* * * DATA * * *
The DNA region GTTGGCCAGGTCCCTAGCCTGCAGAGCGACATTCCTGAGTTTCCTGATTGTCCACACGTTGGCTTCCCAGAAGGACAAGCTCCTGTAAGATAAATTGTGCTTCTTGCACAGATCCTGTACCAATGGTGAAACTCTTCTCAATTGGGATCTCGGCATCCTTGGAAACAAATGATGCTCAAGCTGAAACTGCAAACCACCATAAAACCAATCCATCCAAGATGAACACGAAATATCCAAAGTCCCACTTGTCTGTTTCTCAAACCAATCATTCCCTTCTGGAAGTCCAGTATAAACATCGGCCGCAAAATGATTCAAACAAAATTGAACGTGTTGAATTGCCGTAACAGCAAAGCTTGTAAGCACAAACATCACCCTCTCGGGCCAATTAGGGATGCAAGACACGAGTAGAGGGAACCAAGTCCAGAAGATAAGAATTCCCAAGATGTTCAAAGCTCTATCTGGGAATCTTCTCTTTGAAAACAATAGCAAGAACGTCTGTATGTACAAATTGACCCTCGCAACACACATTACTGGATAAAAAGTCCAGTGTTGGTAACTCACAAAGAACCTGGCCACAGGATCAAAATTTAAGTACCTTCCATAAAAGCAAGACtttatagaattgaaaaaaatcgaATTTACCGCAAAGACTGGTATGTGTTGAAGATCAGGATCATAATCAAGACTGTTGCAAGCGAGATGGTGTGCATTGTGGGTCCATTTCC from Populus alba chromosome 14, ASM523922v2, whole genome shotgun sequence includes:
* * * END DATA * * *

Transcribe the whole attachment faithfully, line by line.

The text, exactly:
The DNA region GTTGGCCAGGTCCCTAGCCTGCAGAGCGACATTCCTGAGTTTCCTGATTGTCCACACGTTGGCTTCCCAGAAGGACAAGCTCCTGTAAGATAAATTGTGCTTCTTGCACAGATCCTGTACCAATGGTGAAACTCTTCTCAATTGGGATCTCGGCATCCTTGGAAACAAATGATGCTCAAGCTGAAACTGCAAACCACCATAAAACCAATCCATCCAAGATGAACACGAAATATCCAAAGTCCCACTTGTCTGTTTCTCAAACCAATCATTCCCTTCTGGAAGTCCAGTATAAACATCGGCCGCAAAATGATTCAAACAAAATTGAACGTGTTGAATTGCCGTAACAGCAAAGCTTGTAAGCACAAACATCACCCTCTCGGGCCAATTAGGGATGCAAGACACGAGTAGAGGGAACCAAGTCCAGAAGATAAGAATTCCCAAGATGTTCAAAGCTCTATCTGGGAATCTTCTCTTTGAAAACAATAGCAAGAACGTCTGTATGTACAAATTGACCCTCGCAACACACATTACTGGATAAAAAGTCCAGTGTTGGTAACTCACAAAGAACCTGGCCACAGGATCAAAATTTAAGTACCTTCCATAAAAGCAAGACtttatagaattgaaaaaaatcgaATTTACCGCAAAGACTGGTATGTGTTGAAGATCAGGATCATAATCAAGACTGTTGCAAGCGAGATGGTGTGCATTGTGGGTCCATTTCC from Populus alba chromosome 14, ASM523922v2, whole genome shotgun sequence includes: